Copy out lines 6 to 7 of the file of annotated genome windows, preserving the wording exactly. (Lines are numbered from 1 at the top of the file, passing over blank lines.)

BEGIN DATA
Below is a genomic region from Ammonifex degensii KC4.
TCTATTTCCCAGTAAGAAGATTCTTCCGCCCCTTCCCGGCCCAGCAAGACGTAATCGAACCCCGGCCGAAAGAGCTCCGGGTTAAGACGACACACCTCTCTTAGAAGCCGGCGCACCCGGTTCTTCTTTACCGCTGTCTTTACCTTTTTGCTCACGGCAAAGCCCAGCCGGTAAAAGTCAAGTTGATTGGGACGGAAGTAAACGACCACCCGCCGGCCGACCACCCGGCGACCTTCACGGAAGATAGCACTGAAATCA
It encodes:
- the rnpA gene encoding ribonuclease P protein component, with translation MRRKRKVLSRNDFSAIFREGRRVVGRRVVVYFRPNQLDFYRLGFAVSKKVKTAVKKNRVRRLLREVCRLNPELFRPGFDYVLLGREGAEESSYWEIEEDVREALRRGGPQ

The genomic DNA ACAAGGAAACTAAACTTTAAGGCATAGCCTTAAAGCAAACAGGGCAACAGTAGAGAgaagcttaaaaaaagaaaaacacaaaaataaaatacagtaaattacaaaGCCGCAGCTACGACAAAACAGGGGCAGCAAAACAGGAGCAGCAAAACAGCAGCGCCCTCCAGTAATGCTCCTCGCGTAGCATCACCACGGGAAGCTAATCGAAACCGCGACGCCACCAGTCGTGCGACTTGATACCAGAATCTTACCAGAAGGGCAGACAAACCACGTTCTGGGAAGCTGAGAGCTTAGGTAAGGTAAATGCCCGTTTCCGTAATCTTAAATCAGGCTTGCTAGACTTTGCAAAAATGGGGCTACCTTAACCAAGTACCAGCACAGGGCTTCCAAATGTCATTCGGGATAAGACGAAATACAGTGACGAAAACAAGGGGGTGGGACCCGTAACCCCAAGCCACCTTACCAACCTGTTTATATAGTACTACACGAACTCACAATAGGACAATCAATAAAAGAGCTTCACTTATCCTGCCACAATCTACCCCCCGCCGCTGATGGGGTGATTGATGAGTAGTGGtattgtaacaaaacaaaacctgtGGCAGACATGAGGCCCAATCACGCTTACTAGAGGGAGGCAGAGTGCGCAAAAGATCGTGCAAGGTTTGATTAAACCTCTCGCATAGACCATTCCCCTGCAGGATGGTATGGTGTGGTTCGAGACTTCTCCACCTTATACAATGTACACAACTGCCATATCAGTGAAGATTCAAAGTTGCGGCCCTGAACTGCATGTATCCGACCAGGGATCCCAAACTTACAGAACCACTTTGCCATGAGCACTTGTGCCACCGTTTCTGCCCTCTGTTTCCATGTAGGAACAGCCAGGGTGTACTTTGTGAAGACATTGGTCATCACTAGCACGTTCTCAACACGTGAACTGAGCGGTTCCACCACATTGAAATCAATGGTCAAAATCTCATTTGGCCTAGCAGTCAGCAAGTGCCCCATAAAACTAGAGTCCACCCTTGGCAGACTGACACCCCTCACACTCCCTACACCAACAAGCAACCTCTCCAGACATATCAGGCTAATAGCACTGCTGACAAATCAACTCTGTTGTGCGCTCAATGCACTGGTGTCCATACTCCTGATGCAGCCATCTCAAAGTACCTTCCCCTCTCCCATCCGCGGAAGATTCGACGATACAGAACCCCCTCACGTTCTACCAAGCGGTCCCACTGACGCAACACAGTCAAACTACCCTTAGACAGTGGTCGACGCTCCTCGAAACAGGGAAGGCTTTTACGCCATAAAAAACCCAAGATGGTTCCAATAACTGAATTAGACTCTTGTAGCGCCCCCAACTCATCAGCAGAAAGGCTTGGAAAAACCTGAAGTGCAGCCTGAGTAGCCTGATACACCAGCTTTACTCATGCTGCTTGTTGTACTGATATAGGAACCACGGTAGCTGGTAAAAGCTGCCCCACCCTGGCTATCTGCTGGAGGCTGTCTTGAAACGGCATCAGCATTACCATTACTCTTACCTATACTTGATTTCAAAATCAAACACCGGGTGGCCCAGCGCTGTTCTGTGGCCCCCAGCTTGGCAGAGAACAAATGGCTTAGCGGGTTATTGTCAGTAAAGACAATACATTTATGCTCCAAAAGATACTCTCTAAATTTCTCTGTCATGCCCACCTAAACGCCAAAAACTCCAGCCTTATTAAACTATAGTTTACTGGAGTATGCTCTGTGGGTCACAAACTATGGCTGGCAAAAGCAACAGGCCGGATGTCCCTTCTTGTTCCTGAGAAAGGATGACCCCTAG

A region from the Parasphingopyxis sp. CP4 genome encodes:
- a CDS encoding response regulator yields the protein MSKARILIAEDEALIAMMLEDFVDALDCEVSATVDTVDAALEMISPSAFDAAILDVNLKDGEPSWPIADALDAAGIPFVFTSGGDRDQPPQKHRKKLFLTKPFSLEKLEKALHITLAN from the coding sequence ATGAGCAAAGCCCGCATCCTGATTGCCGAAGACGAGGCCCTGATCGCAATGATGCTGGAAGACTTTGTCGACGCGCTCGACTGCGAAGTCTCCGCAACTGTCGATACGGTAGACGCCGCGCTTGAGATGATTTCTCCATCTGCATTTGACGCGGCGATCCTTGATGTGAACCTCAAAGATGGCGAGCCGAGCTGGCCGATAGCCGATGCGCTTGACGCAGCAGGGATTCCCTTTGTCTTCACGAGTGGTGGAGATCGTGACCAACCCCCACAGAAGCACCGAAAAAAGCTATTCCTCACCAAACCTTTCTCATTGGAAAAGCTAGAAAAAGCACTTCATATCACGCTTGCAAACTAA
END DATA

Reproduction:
A region from the Parasphingopyxis sp. CP4 genome encodes:
- a CDS encoding response regulator yields the protein MSKARILIAEDEALIAMMLEDFVDALDCEVSATVDTVDAALEMISPSAFDAAILDVNLKDGEPSWPIADALDAAGIPFVFTSGGDRDQPPQKHRKKLFLTKPFSLEKLEKALHITLAN from the coding sequence ATGAGCAAAGCCCGCATCCTGATTGCCGAAGACGAGGCCCTGATCGCAATGATGCTGGAAGACTTTGTCGACGCGCTCGACTGCGAAGTCTCCGCAACTGTCGATACGGTAGACGCCGCGCTTGAGATGATTTCTCCATCTGCATTTGACGCGGCGATCCTTGATGTGAACCTCAAAGATGGCGAGCCGAGCTGGCCGATAGCCGATGCGCTTGACGCAGCAGGGATTCCCTTTGTCTTCACGAGTGGTGGAGATCGTGACCAACCCCCACAGAAGCACCGAAAAAAGCTATTCCTCACCAAACCTTTCTCATTGGAAAAGCTAGAAAAAGCACTTCATATCACGCTTGCAAACTAA